Wednesday, September 17, 2014

108: sovereignty and singleness

"God has no obligation to intervene and override the results of our [cultural] sin. . . .

"Are . . . women suffering singleness as a result of their culture? Yes. Are they also compounding the problem with their own sin? Yes. Is God able to intervene and provide a worthy husband for every one of these women? Of course. Will he? Probably not. There comes a time when God takes his hands off and lets us deal with the consequences we've brought about (Romans 1:24-28)."

--Debbie Maken, Rethinking the Gift of Singleness, chapter 6

This quote is not talking about God's personal involvement in our lives, what He's doing and what He has planned. Rather I typed it out here because it helps me understand how so many Christian young women I know are still single and why God allows it if He is sovereign. God is not obligated to provide husbands when our culture and the church have chosen to turn away from encouraging timely marriage. He is still in control, He still uses all things for His glory, but He does not always override culture.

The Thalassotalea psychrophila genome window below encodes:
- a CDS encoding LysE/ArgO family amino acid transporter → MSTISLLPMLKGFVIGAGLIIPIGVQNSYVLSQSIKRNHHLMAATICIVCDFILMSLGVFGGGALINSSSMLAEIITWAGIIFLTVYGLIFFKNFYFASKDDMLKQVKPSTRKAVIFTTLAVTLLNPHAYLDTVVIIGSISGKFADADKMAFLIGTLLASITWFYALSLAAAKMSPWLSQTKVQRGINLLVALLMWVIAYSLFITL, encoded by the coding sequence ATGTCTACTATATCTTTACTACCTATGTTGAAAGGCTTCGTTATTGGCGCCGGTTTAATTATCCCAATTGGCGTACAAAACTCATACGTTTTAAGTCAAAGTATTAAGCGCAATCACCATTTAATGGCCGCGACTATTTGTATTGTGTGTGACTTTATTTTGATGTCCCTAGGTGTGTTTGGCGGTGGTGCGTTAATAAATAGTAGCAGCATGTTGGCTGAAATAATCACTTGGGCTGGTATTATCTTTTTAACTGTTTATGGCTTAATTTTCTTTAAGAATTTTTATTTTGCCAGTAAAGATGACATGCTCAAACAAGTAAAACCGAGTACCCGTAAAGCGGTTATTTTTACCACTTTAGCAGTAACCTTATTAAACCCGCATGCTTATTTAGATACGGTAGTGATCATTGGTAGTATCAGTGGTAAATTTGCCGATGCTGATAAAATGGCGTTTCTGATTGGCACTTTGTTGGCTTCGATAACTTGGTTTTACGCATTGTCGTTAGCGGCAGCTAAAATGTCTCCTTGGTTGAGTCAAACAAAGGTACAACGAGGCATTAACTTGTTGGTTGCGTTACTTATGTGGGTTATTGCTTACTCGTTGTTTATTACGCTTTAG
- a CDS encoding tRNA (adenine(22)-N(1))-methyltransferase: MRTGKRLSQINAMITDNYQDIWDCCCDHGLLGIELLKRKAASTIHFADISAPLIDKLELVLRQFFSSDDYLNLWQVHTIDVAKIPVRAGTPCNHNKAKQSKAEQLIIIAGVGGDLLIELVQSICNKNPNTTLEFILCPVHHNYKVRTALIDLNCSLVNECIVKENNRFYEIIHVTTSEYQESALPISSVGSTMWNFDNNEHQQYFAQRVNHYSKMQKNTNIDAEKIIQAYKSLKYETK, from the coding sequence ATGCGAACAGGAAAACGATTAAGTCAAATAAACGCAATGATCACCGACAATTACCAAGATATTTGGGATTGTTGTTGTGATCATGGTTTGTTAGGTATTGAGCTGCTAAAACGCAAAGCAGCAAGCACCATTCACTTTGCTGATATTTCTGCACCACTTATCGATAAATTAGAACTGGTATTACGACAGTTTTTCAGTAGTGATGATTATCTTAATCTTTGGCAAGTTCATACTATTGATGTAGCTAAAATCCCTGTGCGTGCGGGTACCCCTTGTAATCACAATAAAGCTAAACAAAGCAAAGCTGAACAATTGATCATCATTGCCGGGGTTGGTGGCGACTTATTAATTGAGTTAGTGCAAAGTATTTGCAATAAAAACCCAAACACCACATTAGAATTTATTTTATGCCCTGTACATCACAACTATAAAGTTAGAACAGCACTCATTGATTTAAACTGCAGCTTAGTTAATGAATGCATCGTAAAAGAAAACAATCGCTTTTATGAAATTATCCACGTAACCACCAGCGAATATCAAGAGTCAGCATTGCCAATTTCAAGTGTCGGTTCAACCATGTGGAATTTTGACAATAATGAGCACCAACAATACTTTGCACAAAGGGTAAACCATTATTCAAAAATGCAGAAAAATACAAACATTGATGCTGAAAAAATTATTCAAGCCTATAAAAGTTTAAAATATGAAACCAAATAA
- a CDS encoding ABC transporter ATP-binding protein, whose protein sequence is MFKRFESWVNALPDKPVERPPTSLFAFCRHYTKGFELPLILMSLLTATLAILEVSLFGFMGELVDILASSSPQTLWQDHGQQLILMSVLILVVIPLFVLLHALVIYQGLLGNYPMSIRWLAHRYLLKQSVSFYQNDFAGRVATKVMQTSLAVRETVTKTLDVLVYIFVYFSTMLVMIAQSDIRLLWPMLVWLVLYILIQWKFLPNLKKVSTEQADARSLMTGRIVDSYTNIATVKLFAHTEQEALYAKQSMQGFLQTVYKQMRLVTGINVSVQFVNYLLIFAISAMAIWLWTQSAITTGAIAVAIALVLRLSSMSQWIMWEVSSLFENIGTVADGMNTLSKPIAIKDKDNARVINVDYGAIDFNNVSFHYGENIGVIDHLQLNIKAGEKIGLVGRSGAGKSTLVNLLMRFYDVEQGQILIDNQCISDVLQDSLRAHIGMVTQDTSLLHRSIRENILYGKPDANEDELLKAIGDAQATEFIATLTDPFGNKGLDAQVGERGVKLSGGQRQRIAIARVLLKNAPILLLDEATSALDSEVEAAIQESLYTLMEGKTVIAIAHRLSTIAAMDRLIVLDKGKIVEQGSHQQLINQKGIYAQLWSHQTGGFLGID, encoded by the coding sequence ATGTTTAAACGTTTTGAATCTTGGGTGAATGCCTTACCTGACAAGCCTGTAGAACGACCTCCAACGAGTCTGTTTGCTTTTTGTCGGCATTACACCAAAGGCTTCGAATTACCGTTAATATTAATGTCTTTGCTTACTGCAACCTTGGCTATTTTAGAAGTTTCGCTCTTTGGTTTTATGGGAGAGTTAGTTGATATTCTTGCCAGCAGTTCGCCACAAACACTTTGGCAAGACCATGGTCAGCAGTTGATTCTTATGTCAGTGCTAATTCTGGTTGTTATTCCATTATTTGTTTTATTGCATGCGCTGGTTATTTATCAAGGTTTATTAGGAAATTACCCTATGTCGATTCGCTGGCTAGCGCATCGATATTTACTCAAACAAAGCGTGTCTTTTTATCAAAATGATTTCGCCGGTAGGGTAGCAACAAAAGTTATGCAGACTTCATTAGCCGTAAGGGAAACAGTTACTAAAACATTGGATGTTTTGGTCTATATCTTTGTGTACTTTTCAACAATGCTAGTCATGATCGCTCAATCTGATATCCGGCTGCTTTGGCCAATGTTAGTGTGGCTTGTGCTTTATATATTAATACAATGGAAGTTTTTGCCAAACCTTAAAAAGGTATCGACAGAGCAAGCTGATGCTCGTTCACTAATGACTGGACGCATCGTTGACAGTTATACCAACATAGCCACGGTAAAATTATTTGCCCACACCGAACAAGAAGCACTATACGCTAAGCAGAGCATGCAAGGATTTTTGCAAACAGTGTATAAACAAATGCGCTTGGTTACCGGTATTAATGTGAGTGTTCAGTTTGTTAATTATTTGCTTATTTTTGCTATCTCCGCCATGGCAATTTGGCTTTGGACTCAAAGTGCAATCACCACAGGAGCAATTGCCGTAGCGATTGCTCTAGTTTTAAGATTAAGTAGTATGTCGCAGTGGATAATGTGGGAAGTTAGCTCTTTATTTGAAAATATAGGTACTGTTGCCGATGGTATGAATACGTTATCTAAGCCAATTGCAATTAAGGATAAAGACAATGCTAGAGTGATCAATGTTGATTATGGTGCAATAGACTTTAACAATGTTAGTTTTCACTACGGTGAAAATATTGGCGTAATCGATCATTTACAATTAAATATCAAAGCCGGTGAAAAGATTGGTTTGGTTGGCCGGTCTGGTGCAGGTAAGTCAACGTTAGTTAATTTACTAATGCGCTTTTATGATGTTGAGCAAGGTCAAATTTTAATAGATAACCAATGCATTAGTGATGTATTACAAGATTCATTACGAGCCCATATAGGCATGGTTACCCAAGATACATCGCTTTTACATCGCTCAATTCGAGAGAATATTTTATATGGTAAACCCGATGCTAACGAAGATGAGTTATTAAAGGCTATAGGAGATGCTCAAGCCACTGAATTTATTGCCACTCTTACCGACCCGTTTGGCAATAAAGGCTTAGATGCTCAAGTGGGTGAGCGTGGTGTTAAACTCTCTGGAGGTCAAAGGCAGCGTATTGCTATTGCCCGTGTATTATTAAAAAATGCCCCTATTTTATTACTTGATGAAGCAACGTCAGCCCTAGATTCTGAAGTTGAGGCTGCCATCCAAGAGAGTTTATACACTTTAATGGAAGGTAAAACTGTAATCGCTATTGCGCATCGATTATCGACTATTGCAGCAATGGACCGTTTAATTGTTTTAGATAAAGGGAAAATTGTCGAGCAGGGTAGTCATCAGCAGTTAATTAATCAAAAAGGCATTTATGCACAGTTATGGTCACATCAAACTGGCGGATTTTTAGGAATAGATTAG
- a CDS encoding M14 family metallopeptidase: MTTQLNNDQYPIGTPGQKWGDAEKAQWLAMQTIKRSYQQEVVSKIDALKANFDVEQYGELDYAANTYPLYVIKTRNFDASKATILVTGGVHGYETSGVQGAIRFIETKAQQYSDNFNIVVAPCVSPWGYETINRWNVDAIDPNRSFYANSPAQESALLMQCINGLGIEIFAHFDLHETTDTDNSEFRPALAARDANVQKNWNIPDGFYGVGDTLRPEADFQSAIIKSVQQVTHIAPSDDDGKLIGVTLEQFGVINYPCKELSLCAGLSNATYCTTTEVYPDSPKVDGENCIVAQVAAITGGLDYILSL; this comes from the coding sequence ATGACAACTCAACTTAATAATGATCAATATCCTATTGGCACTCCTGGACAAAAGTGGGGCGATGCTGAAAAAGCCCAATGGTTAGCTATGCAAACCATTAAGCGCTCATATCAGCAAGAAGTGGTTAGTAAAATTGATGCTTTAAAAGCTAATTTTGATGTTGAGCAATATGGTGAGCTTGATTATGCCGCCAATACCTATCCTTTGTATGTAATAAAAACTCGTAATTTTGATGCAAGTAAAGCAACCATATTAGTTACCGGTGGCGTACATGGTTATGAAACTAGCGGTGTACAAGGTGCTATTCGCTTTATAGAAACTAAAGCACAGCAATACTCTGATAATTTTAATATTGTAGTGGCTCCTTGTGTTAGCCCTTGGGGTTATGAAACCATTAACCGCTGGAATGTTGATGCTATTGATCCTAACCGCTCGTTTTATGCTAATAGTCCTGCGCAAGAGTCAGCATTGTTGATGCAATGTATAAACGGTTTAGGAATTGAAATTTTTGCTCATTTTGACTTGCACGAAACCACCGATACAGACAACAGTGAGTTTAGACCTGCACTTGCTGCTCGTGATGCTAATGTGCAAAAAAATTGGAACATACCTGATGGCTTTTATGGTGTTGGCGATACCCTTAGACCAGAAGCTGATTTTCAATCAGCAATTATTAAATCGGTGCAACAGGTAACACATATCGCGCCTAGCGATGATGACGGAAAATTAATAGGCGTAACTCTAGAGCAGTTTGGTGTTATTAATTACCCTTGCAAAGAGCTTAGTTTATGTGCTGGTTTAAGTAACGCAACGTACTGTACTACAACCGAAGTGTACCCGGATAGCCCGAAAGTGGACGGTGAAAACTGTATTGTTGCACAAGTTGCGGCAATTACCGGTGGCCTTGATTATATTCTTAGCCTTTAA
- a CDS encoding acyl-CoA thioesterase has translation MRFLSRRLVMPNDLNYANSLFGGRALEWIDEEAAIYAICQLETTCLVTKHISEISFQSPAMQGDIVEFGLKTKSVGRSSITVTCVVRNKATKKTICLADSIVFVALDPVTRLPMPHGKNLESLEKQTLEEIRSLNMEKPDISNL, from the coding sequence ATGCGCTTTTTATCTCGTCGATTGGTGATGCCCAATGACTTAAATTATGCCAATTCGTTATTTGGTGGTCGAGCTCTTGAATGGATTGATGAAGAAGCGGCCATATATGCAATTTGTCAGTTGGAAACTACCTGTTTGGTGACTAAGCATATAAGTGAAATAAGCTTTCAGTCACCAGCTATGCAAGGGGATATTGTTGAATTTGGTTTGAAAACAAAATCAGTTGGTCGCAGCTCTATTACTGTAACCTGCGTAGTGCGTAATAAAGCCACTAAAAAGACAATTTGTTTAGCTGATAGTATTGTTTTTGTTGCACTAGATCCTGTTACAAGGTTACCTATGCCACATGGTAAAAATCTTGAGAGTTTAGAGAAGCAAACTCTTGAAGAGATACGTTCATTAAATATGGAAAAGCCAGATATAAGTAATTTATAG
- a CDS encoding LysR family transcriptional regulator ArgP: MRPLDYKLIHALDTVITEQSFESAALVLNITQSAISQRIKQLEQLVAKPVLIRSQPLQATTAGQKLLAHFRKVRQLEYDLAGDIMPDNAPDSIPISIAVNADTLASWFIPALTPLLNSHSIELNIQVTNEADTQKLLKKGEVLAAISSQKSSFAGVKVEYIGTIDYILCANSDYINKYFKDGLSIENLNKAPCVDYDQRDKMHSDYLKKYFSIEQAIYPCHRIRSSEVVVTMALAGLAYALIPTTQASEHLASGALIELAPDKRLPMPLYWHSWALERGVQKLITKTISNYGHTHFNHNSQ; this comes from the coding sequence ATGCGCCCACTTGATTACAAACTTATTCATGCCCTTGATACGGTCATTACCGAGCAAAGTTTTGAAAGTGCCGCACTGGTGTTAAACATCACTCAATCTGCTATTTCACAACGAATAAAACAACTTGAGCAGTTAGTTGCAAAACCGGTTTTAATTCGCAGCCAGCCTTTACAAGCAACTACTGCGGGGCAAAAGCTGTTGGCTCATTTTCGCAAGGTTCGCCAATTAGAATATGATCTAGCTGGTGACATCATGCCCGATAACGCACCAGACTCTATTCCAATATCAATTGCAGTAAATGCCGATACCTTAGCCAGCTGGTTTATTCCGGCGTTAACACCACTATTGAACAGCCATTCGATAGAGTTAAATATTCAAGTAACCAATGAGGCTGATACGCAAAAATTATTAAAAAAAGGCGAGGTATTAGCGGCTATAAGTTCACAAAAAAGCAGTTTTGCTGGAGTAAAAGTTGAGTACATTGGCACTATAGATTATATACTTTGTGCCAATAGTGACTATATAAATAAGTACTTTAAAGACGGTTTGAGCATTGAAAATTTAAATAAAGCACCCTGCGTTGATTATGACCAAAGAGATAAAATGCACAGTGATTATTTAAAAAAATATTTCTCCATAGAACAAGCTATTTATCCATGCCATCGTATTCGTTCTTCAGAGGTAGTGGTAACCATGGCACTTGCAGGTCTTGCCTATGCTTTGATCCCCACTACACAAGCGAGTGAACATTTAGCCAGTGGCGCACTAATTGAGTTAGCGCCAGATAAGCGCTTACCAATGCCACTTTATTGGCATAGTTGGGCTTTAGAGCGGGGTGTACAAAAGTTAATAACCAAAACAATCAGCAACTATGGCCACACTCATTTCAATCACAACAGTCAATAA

Monday, September 15, 2014

A Bride in Store book review

Impatient to meet her intended groom and help him grow his general store, mail-order bride--

Well, of course I was going to pick that book to review! Who says that arranged marriages and mail-order brides don't make for fascinatingly romantic stories? I don't!

Melissa Jagears has written an engaging, well-developed story, but if I tell you what it's about, I'll give it away. Let's just say, Eliza, the mail-order bride-to-be, meets someone before she meets her fiance, which causes . . . plot developments.